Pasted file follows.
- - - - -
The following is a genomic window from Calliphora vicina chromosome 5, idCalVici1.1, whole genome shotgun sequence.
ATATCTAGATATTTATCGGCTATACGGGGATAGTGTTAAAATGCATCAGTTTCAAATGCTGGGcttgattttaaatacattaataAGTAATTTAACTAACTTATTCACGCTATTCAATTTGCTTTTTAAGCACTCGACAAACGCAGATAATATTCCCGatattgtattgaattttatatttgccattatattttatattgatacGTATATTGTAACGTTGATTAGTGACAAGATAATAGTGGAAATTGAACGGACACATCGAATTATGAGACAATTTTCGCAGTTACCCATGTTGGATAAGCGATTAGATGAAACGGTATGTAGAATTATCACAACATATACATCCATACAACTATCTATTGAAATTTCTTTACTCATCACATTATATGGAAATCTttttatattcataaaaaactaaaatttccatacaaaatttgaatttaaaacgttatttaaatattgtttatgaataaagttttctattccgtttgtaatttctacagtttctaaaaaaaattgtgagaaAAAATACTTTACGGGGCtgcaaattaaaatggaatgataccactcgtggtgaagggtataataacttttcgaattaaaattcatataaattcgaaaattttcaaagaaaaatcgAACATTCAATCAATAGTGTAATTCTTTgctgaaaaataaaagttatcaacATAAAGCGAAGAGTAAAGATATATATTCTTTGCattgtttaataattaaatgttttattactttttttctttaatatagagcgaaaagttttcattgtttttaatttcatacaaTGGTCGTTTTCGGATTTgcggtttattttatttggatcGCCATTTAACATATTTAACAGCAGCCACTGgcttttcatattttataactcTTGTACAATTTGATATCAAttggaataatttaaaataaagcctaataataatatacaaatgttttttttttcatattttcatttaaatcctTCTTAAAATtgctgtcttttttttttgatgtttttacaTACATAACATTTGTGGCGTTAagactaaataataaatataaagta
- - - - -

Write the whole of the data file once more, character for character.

The following is a genomic window from Calliphora vicina chromosome 5, idCalVici1.1, whole genome shotgun sequence.
ATATCTAGATATTTATCGGCTATACGGGGATAGTGTTAAAATGCATCAGTTTCAAATGCTGGGcttgattttaaatacattaataAGTAATTTAACTAACTTATTCACGCTATTCAATTTGCTTTTTAAGCACTCGACAAACGCAGATAATATTCCCGatattgtattgaattttatatttgccattatattttatattgatacGTATATTGTAACGTTGATTAGTGACAAGATAATAGTGGAAATTGAACGGACACATCGAATTATGAGACAATTTTCGCAGTTACCCATGTTGGATAAGCGATTAGATGAAACGGTATGTAGAATTATCACAACATATACATCCATACAACTATCTATTGAAATTTCTTTACTCATCACATTATATGGAAATCTttttatattcataaaaaactaaaatttccatacaaaatttgaatttaaaacgttatttaaatattgtttatgaataaagttttctattccgtttgtaatttctacagtttctaaaaaaaattgtgagaaAAAATACTTTACGGGGCtgcaaattaaaatggaatgataccactcgtggtgaagggtataataacttttcgaattaaaattcatataaattcgaaaattttcaaagaaaaatcgAACATTCAATCAATAGTGTAATTCTTTgctgaaaaataaaagttatcaacATAAAGCGAAGAGTAAAGATATATATTCTTTGCattgtttaataattaaatgttttattactttttttctttaatatagagcgaaaagttttcattgtttttaatttcatacaaTGGTCGTTTTCGGATTTgcggtttattttatttggatcGCCATTTAACATATTTAACAGCAGCCACTGgcttttcatattttataactcTTGTACAATTTGATATCAAttggaataatttaaaataaagcctaataataatatacaaatgttttttttttcatattttcatttaaatcctTCTTAAAATtgctgtcttttttttttgatgtttttacaTACATAACATTTGTGGCGTTAagactaaataataaatataaagta